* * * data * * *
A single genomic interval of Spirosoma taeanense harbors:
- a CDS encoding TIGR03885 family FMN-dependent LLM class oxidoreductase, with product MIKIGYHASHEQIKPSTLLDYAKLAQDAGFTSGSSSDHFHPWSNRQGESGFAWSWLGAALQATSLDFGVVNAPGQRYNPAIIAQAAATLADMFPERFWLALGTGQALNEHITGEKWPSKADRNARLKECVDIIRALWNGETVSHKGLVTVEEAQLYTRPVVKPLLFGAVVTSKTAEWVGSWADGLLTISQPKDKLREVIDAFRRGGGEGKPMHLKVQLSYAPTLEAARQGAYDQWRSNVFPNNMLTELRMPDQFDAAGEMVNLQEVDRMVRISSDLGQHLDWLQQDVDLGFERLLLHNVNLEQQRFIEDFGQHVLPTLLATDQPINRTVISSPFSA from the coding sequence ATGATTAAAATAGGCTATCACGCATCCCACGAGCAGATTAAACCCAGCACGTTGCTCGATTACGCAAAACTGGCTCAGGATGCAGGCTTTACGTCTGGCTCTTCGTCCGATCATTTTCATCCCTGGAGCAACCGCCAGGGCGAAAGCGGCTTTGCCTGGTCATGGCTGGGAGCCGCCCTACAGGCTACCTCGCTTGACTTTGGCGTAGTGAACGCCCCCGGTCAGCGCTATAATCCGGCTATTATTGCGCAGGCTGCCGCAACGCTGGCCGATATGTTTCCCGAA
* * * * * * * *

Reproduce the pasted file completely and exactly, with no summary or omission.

A single genomic interval of Spirosoma taeanense harbors:
- a CDS encoding TIGR03885 family FMN-dependent LLM class oxidoreductase, with product MIKIGYHASHEQIKPSTLLDYAKLAQDAGFTSGSSSDHFHPWSNRQGESGFAWSWLGAALQATSLDFGVVNAPGQRYNPAIIAQAAATLADMFPERFWLALGTGQALNEHITGEKWPSKADRNARLKECVDIIRALWNGETVSHKGLVTVEEAQLYTRPVVKPLLFGAVVTSKTAEWVGSWADGLLTISQPKDKLREVIDAFRRGGGEGKPMHLKVQLSYAPTLEAARQGAYDQWRSNVFPNNMLTELRMPDQFDAAGEMVNLQEVDRMVRISSDLGQHLDWLQQDVDLGFERLLLHNVNLEQQRFIEDFGQHVLPTLLATDQPINRTVISSPFSA from the coding sequence ATGATTAAAATAGGCTATCACGCATCCCACGAGCAGATTAAACCCAGCACGTTGCTCGATTACGCAAAACTGGCTCAGGATGCAGGCTTTACGTCTGGCTCTTCGTCCGATCATTTTCATCCCTGGAGCAACCGCCAGGGCGAAAGCGGCTTTGCCTGGTCATGGCTGGGAGCCGCCCTACAGGCTACCTCGCTTGACTTTGGCGTAGTGAACGCCCCCGGTCAGCGCTATAATCCGGCTATTATTGCGCAGGCTGCCGCAACGCTGGCCGATATGTTTCCCGAA